Till Defriending Do Us Part
The Dos and Don'ts of Facebook for Couples
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Being in a committed relationship isn't that much different than being part of a social network: You have to agree to terms and conditions, you have to "like" stuff you otherwise wouldn't and, sometimes, you and your partner may have to deal with people from your pasts trying to poke you. While the following do's and don'ts may not prevent your high school sweetheart from creepily wall-posting you, they may help you better handle such correspondence, as well as other awkward social networking situations, with grace.
DO: Be a friend, not just a lover
This one's easy: Make sure you add your spouse as a friend. This doesn't mean you have to say goodnight to each other via wall posts (more on this later). Just let the world know that you think highly enough of this person you've chosen to spend the rest of your life with to allow him or her access to your info page. Of course, not every couple will feel the need to communicate with each other on Facebook. "There are two kinds of couples," says Ben Agger, professor of sociology and humanities at University of Texas at Arlington. "Couples who wear his-and-hers bathrobes might be very couple-y on Facebook. Then there are more independent couples who would never friend each other, preferring to keep their relationship private."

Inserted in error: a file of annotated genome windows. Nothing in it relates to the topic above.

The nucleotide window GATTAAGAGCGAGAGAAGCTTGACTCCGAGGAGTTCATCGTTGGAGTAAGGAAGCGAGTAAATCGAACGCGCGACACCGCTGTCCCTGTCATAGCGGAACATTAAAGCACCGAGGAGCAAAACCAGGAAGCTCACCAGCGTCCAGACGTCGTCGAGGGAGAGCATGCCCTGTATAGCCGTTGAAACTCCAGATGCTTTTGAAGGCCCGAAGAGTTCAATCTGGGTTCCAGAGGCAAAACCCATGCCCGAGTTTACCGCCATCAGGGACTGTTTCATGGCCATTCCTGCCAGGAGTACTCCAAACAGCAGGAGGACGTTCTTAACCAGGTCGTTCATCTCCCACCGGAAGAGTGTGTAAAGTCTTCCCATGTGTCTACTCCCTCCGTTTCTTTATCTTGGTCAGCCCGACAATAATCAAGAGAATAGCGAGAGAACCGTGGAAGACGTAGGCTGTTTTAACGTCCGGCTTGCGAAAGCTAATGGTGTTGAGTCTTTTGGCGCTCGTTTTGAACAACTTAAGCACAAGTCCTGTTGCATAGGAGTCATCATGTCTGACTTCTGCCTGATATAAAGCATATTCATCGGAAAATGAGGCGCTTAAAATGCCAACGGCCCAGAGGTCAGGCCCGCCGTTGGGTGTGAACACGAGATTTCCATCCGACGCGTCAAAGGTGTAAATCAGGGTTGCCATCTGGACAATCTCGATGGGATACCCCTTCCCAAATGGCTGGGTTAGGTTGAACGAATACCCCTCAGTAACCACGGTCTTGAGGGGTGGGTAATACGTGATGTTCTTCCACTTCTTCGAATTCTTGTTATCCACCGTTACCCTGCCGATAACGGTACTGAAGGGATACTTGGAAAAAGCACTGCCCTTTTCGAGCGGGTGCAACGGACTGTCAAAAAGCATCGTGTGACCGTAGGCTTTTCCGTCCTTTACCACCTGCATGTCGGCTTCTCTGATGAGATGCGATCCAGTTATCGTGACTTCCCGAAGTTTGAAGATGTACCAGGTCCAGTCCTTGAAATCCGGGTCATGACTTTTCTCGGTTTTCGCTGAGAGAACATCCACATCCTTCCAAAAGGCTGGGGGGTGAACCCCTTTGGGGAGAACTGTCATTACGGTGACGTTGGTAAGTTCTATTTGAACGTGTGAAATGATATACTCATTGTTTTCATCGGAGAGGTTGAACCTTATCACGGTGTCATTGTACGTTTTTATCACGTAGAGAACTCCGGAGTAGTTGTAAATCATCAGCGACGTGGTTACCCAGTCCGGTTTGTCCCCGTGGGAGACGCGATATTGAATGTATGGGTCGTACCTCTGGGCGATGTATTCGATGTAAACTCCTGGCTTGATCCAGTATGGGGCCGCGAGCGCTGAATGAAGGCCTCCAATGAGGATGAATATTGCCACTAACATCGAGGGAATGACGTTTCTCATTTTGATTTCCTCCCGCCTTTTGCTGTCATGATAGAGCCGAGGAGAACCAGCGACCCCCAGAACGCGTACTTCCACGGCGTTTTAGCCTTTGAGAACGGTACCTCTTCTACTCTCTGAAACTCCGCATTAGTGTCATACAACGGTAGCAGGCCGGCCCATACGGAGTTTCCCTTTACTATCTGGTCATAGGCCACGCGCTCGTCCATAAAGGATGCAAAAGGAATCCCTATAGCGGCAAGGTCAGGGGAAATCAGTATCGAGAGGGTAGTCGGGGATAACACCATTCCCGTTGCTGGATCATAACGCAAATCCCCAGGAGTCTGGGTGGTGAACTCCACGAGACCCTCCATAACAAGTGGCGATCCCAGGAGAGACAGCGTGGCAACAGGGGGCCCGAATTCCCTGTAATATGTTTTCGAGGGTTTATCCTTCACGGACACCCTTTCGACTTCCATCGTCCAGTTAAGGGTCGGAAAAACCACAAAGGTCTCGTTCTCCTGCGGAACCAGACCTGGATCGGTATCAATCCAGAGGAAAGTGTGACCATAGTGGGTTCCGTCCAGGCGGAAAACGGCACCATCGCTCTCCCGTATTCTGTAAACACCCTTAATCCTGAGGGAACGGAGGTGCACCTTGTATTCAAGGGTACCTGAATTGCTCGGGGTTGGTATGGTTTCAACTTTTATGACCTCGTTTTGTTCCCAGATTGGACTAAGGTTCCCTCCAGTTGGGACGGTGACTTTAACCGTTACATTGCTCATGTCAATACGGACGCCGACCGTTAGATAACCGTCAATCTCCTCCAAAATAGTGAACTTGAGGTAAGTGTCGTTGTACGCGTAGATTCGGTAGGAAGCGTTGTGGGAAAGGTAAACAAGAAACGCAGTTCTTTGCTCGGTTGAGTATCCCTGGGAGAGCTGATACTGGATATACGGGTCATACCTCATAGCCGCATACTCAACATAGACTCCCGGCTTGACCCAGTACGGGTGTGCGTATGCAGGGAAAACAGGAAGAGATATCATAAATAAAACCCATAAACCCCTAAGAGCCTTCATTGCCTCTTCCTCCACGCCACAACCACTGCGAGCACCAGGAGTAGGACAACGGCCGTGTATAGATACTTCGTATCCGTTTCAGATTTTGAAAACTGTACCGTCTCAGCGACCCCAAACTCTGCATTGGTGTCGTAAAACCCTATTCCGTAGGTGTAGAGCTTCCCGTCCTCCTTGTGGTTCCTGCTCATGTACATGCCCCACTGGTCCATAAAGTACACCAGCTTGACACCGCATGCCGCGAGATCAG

DON'T: Share a Facebook page—it's just weird
Sure, there are people who share Facebook pages. But there are also people who share toothbrushes. Being of one flesh doesn't mean you have to be of one profile. Online dating and "netiquette" expert Julie Spira, author of The Perils of Cyber-Dating, encourages couples to keep their own Facebook profiles. "We're individuals, we're also couples, but each person has a unique history, especially when you look at Facebook's recent changes with the timeline," she says. "So merging Facebook accounts, I don't think it's a good idea." Exceptions to this might be if your relationship is part of your business, or if a couple shares a page because neither one really cares that much about being on Facebook. But outside these sorts of situations, sharing a Facebook page is as awkward as when a guy tags along on girls' night out.